Since the end of the war, the Southern historian’s view of the conflict was not considered objective unless “he accepts and proclaims the Northern (i.e., “national”) interpretation of Southern things.”
Bernhard Thuersam, Circa1865
Historical Objectivity and Machines
“Once, years ago, a Southern historian beckoned me aside and led me to a room . . . “Look,” he said. An enormous machine occupied about half the room, and a graduate assistant was feeding punch cards into it. With inhuman noise and precision, the machine was sorting the cards.
The historian closed the door upon the noise and, with a kind of Stonewall Jackson glint in his eye, explained. Documentation, he said – mere documentation – would never convince the North. Mere argument was futile.
But if he could say, in a footnote to his forthcoming publication, that the figures in his statistical tables had been achieved by the assistance of a card-sorting machine (he would carefully cite the machine’s name and model), then the Yankees might hearken to both his documentation and his argument.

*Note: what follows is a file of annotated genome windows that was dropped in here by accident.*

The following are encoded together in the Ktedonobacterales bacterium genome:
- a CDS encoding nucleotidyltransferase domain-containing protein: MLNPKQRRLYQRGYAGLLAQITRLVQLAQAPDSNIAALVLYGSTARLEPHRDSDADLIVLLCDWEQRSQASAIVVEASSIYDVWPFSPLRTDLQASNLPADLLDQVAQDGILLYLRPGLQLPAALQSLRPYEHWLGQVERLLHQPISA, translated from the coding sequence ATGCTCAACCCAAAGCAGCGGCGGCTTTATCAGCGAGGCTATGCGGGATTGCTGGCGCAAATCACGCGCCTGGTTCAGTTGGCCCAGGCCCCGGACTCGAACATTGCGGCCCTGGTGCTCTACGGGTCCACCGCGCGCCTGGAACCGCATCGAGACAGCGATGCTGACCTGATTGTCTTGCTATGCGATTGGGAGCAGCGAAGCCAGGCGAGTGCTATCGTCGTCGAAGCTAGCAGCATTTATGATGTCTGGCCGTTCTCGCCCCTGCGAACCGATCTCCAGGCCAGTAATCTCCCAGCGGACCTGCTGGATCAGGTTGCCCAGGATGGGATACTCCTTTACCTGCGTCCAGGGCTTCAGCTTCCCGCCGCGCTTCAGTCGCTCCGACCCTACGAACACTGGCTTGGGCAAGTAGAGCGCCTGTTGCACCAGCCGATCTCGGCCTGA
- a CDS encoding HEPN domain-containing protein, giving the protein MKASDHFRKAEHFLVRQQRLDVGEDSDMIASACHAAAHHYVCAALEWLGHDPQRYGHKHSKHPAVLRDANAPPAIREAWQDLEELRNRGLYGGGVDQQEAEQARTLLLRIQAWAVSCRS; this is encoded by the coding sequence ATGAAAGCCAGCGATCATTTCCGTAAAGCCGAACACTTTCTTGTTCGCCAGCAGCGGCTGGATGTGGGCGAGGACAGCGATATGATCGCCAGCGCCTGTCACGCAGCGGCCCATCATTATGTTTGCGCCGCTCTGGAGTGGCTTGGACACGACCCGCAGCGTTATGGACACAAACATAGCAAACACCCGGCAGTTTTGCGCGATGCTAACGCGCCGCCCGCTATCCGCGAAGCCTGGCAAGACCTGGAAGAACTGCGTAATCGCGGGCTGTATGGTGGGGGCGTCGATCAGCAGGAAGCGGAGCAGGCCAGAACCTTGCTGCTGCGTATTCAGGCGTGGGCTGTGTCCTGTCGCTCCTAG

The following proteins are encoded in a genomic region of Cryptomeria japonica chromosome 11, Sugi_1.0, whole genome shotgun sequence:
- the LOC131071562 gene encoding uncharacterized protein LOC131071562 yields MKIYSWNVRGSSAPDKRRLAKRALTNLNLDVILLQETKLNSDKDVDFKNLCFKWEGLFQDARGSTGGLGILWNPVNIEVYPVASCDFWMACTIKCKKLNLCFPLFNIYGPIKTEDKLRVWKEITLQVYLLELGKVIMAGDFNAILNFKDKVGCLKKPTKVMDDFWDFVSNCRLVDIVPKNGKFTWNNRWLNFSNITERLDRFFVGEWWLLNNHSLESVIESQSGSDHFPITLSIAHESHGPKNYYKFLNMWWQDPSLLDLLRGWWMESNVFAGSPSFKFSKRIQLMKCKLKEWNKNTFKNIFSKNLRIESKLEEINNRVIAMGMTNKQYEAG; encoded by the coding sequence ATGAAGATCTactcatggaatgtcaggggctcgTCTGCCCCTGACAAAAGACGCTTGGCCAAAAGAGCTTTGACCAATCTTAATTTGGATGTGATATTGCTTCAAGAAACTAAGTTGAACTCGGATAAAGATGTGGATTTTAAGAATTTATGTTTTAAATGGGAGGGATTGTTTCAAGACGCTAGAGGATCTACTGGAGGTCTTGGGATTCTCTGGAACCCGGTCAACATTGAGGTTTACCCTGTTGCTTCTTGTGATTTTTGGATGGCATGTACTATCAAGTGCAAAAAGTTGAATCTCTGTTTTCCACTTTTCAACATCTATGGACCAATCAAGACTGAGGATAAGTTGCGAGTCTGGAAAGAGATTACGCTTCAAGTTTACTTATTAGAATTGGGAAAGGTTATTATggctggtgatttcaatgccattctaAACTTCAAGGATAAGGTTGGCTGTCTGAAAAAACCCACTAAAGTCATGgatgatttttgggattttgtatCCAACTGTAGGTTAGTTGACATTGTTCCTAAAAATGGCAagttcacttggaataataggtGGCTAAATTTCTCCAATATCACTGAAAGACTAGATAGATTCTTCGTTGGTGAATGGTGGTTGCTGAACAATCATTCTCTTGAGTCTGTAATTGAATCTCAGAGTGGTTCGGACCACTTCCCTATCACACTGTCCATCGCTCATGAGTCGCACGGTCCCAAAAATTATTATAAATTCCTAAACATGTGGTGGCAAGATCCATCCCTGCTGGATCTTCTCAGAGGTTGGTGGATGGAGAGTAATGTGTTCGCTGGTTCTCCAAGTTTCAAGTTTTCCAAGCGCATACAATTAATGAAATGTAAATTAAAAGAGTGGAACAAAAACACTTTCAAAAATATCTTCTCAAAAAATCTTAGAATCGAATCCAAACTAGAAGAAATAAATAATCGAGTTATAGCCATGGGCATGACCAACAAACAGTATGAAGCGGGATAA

The machine, a guarantee of his “objectivity,” would remove his work from the area of suspicion that a study originating in the South would normally occupy.”
(Still Rebels, Still Yankees, and Other Essays, Donald Davidson, LSU Press, 1957, pp. 180-181)